Condo Odds & Ends

I’ve collected a few random condo odds and ends over the last couple weeks that I felt like sharing, so that’s what I’m about to do.

First is a condo currently on the market in Belltown, spotted by the astute WestSideBilly, and featured in a New York Times article titled What You Get for … $500,000

2929 1st Ave #1001 Seattle, WA 98121

I’m just going to go ahead and let that one speak for itself.

Next up is a pair of photos I took of 1521 Second a couple weeks ago, standing in the middle of the fabulous One Hotel and Condos.

1521 2nd Avenue

It’s the disappearing condo!

Here’s a little tidbit that I found amusing. You recall the ongoing saga of the flailing downtown luxury condo Escala, right? As I was listening to Pandora the other day, it played me a song by a group named Escala titled “Requiem for a Tower.” How appropriate.

Finally, here’s a question I received via email this morning:

I have a friend of mine that cleans some of the super high end downtown condos. Places that are similar to 1521 Second or Escala. Their are several of these super high end projects in the Pike – Pine corridor towards capital hill. How the hell are these developers financing these projects? I really don’t understand how they can have so many seemingly empty buildings without prices dropping or something dramatic happening. Are these loans bundled into synthetic securities like CDOs and if they are how are they valued. They must be using some accounting trick. I’m really at a loss.

Unfortunately, I haven’t the foggiest idea how the developers are staying afloat, but hopefully some Seattle Bubble readers have some relevant knowledge on this situation and can shed a little light on the situation.

That’s all I’ve got for today, and probably all I’ve got on the subject of condos for at least another month or so.


About The Tim

Tim Ellis is the founder of Seattle Bubble. His background in engineering and computer / internet technology, a fondness of data-based analysis of problems, and an addiction to spreadsheets all influence his perspective on the Seattle-area real estate market.

28 comments:

  1. 1
    The Tim says:

    Get it? “Odds” and “Ends”? That first condo is the “Odd” and the requiem is about the “End.” Wocka Wocka Wocka!

  2. 2

    Its Hard to Find Domestic MSM Takes On This Issue Tim

    Try Googling it, you come up mostly nada….I wonder why….LOL

    But Great Britain MSM news has a possible reason for unsold bank-owned home inventory piling up at out-rageous price tags, they [the banks] simply refuse to issue credit at reasonable/qualified offers.

    The Seattle area short sale offers that fizzle out from rejections by lenders, documented in SB the last year, prove out this theory too.

    http://www.independent.ie/business/personal-finance/property-mortgages/banks-we-are-not-refusing-mortgages-for-lowcost-homes-1863124.html

  3. 3
    Dirty_Renter says:

    haha..I’d have to have 911 on speed-dial if I lived in that glass condo.

    Anyhoo…re: the letter questioning the sustainability of condo financing w/ few sales – I can only speak for the condo in which I reside. I only know this because I am a stockholder of the bank which owns he note. Last year, they converted the construction loan(usually 6-12 month maturity) to a loan w/ a 3 year maturity, to give the owners more time to sell the units. They did not specify if they had reclassified the loan to impaired status. I think these big condo projects are on a case by case basis and you’d have to be a regulator or the head of RE of a bank to know the real deal. For example, Synovus, which recently sold the bankrupt Sea Island resort, has not yet told the shareholders(yes, the effing owners) how much they had provisioned for the upcoming charge-off or any other details.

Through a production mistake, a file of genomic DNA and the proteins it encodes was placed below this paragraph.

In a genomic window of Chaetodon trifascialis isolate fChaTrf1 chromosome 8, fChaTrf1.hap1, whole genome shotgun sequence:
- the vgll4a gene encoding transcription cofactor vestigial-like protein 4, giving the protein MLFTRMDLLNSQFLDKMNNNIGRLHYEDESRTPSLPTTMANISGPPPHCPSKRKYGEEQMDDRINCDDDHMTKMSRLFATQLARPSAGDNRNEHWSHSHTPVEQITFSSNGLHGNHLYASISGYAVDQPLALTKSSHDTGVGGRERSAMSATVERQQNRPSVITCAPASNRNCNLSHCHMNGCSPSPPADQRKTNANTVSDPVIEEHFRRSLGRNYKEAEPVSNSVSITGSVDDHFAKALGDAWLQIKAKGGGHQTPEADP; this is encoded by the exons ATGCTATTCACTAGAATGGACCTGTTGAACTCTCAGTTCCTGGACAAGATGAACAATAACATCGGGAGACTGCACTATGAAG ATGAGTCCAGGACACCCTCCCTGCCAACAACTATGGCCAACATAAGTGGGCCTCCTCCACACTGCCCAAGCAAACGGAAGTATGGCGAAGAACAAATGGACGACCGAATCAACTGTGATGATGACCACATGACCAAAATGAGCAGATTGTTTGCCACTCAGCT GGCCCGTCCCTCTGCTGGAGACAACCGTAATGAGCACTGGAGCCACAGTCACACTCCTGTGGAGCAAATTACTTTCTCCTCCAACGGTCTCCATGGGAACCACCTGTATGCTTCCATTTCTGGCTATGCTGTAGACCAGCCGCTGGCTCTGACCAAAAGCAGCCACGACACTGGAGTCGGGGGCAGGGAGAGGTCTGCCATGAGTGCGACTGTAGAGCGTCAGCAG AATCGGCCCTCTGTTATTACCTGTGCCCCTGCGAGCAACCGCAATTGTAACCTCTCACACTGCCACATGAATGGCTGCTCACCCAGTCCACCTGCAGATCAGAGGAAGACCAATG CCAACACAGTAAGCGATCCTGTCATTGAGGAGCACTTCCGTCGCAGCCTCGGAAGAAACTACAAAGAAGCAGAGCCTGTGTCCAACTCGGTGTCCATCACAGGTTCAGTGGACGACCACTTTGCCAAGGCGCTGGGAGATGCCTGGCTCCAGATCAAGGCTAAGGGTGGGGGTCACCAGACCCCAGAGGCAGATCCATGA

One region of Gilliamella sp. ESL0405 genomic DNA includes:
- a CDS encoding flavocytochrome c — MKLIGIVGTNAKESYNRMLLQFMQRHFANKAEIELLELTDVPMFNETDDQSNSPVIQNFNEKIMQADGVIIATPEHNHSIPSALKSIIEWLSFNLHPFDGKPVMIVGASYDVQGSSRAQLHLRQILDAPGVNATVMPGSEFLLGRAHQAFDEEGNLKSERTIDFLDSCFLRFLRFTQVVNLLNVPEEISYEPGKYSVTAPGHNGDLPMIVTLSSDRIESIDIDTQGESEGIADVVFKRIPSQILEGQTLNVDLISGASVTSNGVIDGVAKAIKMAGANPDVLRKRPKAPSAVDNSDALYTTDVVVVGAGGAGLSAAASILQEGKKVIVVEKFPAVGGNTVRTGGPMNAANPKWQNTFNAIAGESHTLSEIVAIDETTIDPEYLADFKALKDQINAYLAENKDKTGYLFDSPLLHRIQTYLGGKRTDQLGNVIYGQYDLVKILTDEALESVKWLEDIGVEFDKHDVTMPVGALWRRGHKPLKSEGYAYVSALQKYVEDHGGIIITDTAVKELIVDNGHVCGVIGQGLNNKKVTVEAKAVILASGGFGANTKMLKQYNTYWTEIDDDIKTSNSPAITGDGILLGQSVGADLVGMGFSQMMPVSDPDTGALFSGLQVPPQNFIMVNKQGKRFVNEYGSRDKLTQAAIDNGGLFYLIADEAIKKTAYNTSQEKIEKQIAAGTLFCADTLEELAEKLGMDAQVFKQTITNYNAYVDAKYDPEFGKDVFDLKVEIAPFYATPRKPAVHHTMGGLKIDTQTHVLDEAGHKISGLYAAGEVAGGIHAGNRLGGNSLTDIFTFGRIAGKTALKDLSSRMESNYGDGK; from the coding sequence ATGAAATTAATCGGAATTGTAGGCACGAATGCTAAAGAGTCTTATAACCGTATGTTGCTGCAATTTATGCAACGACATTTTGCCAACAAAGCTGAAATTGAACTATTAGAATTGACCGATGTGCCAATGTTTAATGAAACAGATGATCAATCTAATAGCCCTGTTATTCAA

It’s a jungle out there……

    There is, however, one thing I am sure of…Puget Sound real estate prices are still too pricey.

  4. 4
    Flotown says:

    In many cases it’s not their money in play. Developers can be paid in many different ways and have different risk profiles. Many shift the market risk to their capital partners if the partner is hungry enough for the deal to agree to it. Everything is relative, but a developer many only have a couple million in the deal or may in some cases work for a straight fee and have no equity position.

  5. 5
    One Eyed Man says:

    That mirrored place looks like a cash flow machine to me. I’m pretty sure they shoot porn there. I know I would if it were mine. If I lived there I’d be at Hooter’s this afternoon doing a little casting and handing out cards that say Looking Glass Productions, Executive Producer. If you go to the open house look for the sign that says “don’t open the trash compactor.” Its filled with used underwear.

    Sorry Tim, your site deserves more decorum than that but I couldn’t help myself.

  6. 6
    CCG says:

    What the hell is that first picture? A new Toys in Babeland store?

    “I really don’t understand how they can have so many seemingly empty buildings without prices dropping”

    Amerika: Death Before Price Discovery ™

  7. 7
    hoary says:

    By One Eyed Man @ 5:

    Sorry Tim, your site deserves more decorum than that but I couldn’t help myself.

    With that many mirrors how can you stop you mind from immediately jumping to titties and blow!

  8. 8
    Scotsman says:

    RE: One Eyed Man @ 5

    Along the same lines, I can just imagine a party with my red-neck friends in the “crystal condo”- a keg on the table, drunks trying to maneuver between the clear furniture, walking into the mirrors, and, ummm, having their way with the “white lady,” both real and reflected.

    As Mikal says, I’m a bit of a rube. Are those chess sets, or sex toys?

  9. 9
    CCG says:

    By One Eyed Man @ 5:

    That mirrored place looks like a cash flow machine to me. I’m pretty sure they shoot porn there. I know I would if it were mine. If I lived there I’d be at Hooter’s this afternoon doing a little casting and handing out cards that say Looking Glass Productions, Executive Producer. If you go to the open house look for the sign that says “don’t open the trash compactor.” Its filled with used underwear.

    Sorry Tim, your site deserves more decorum than that but I couldn’t help myself.

    “Looking Glass Productions” LOL

    I could go even farther and say that with your handle you could find plenty of work there, but no, I shall refrain ;-)

  10. 10
    One Eyed Man says:

    RE: Scotsman @ 8

    Huh. I’ve got to get new glasses or a laptop with a bigger screen, I didn’t even notice the chess set. I bet the set included its own lubricant and special cleaner.

    Boris Spassky shocks the crowd with a daring New York, New York move, Knight to Queens Tunnel.

  11. 11
    Jillayne says:

    The first pic looks like it was decorated based on Patrick Bateman’s condo from the movie American Psycho.

  12. 12